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Is maths that important?

Is maths that important?

Do English and maths qualifications really matter? That is the debate I am pondering as thousands of students have just received their GCSE and A-level results and following the suggestion – repeat, only a suggestion – that students will not be able to start a degree, any degree, without GCSE English and Maths.

It’s not a new idea, however. Over the past 10 years, similar ideas have been mooted. Politicians and academics have advocated making the subjects mandatory up to 18, or for all A-level students, on the grounds that it would be the “best protection” against unemployment for young people. But is it really a good idea?

I’ve always found English easy, but maths less so. My slide rule and logarithm tables have long since been relegated to the bin. Having said that I am pretty good at percentages, working out discounts in shops and estimating what my grocery bill is going to cost at the till. As a student chef, I can work out the ingredients needed if I want to reduce or expand a recipe. So yes, maths is important and has a function in my everyday life. But it is real maths, not some theoretical equation that seems to have no relevance.

English has practical applications too – from filling in student finance forms to understanding the instructions for flat-pack furniture.

And thereby lies the rub. If these subjects are to be mandatory requirements, they should be practical and geared to everyday usage and circumstances. At least then there would be familiarity and motivation to succeed.

In debates of this kind, I always think of Mozart for some reason. A musical genius and a child prodigy from early years, and, if there had been one, nobody asked him to produce his GCSE Maths certificate!! It was enough that he composed some of the most sublime music you will ever hear.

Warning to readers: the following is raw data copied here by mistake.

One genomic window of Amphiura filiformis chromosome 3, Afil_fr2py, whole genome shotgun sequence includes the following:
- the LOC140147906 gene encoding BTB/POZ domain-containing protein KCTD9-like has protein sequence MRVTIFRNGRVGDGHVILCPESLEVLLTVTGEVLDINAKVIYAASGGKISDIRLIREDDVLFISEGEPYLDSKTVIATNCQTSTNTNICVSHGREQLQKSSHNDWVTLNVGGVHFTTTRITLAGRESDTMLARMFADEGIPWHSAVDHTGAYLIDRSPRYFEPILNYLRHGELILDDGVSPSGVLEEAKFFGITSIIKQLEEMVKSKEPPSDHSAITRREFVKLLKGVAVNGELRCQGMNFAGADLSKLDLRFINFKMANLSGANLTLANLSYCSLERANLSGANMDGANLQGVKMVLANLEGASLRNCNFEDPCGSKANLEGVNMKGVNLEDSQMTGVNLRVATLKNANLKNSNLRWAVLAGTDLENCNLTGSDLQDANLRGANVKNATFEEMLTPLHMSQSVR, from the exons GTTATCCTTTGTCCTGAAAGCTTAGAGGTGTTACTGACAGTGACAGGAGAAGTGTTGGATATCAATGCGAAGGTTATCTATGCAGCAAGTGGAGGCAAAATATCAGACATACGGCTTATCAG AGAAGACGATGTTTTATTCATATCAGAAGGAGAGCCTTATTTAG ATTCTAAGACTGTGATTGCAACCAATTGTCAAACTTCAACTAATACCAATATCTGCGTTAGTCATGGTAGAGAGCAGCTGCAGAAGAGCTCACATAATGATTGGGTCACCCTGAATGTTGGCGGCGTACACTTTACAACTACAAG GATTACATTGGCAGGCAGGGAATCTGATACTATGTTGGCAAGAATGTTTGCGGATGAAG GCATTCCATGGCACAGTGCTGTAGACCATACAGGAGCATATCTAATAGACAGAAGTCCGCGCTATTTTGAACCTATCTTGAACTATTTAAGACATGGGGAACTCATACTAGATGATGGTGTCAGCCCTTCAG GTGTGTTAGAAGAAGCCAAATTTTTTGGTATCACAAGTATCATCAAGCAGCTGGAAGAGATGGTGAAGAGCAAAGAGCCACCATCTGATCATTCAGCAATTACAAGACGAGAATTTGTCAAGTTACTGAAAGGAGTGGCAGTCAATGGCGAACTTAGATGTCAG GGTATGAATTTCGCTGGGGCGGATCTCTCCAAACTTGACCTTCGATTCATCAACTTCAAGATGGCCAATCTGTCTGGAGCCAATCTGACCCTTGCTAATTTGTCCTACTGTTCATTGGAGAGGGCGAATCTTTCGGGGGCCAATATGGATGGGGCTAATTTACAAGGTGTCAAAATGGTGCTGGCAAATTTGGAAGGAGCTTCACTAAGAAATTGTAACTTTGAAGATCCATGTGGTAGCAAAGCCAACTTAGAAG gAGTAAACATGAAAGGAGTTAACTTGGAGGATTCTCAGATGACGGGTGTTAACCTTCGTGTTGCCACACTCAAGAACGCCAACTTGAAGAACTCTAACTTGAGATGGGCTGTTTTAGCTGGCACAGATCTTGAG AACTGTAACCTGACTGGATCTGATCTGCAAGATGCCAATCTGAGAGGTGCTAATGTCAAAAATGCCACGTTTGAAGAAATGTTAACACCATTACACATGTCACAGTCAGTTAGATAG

So, is it fair to demand that the next generation of artists, musicians, craftsmen, engineers etc. be held to account or held back for a piece of paper that has nothing to do with their area of expertise? It is a bit like saying an athlete has to be able to run the 100 metres in 12 seconds before they can be a shot putter or high jumper.

But I also understand that degree programmes usually demand an element of written work and analysis. If you have not reached a certain standard in English or maths, it could definitely hold you back when it comes to that assignment.

Moreover, there is always the case of a plan B. We all need a fallback just in case things don’t quite work out. Just look at England players Marcus Rashford and Bukayo Saka. Their brilliance lies on the football pitch but is matched by high achievement in the classroom too because they never know what is around the corner.

And at the end of the day, I will still want my doctor to be able to write a coherent prescription for me, I want to be given travel directions that are clear, concise and accurate and I want a carpenter who can make cupboards that actually fit my kitchen. So we can’t get around the fact that maths and English are important.

Therefore, perhaps the conversation should be more around how knowledge of English and maths is tested or assessed? Knowledge at degree level should not depend on the ability to write an essay but should be judged on understanding and application of the subject. Any thoughts welcome.

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